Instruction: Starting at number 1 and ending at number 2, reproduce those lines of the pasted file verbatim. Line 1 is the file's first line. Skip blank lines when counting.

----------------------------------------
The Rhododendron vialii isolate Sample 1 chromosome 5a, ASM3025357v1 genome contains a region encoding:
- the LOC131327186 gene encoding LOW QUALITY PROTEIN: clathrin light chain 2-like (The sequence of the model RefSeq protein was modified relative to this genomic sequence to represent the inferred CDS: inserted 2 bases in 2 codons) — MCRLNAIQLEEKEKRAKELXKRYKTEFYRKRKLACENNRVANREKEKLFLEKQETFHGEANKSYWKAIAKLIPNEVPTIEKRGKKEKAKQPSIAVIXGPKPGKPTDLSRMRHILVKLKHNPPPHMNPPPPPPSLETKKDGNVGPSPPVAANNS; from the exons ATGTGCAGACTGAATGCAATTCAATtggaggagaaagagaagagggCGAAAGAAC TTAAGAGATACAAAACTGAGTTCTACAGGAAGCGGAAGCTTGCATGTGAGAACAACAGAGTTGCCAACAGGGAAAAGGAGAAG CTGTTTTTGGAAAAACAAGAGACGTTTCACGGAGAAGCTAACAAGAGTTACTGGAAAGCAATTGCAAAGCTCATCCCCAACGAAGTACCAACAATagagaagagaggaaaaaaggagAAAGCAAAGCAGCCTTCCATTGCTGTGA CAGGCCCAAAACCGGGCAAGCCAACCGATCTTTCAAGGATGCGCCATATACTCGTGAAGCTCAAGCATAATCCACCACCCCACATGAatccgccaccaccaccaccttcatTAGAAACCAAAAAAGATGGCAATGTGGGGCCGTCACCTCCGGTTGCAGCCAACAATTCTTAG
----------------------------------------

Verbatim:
The Rhododendron vialii isolate Sample 1 chromosome 5a, ASM3025357v1 genome contains a region encoding:
- the LOC131327186 gene encoding LOW QUALITY PROTEIN: clathrin light chain 2-like (The sequence of the model RefSeq protein was modified relative to this genomic sequence to represent the inferred CDS: inserted 2 bases in 2 codons) — MCRLNAIQLEEKEKRAKELXKRYKTEFYRKRKLACENNRVANREKEKLFLEKQETFHGEANKSYWKAIAKLIPNEVPTIEKRGKKEKAKQPSIAVIXGPKPGKPTDLSRMRHILVKLKHNPPPHMNPPPPPPSLETKKDGNVGPSPPVAANNS; from the exons ATGTGCAGACTGAATGCAATTCAATtggaggagaaagagaagagggCGAAAGAAC TTAAGAGATACAAAACTGAGTTCTACAGGAAGCGGAAGCTTGCATGTGAGAACAACAGAGTTGCCAACAGGGAAAAGGAGAAG CTGTTTTTGGAAAAACAAGAGACGTTTCACGGAGAAGCTAACAAGAGTTACTGGAAAGCAATTGCAAAGCTCATCCCCAACGAAGTACCAACAATagagaagagaggaaaaaaggagAAAGCAAAGCAGCCTTCCATTGCTGTGA CAGGCCCAAAACCGGGCAAGCCAACCGATCTTTCAAGGATGCGCCATATACTCGTGAAGCTCAAGCATAATCCACCACCCCACATGAatccgccaccaccaccaccttcatTAGAAACCAAAAAAGATGGCAATGTGGGGCCGTCACCTCCGGTTGCAGCCAACAATTCTTAG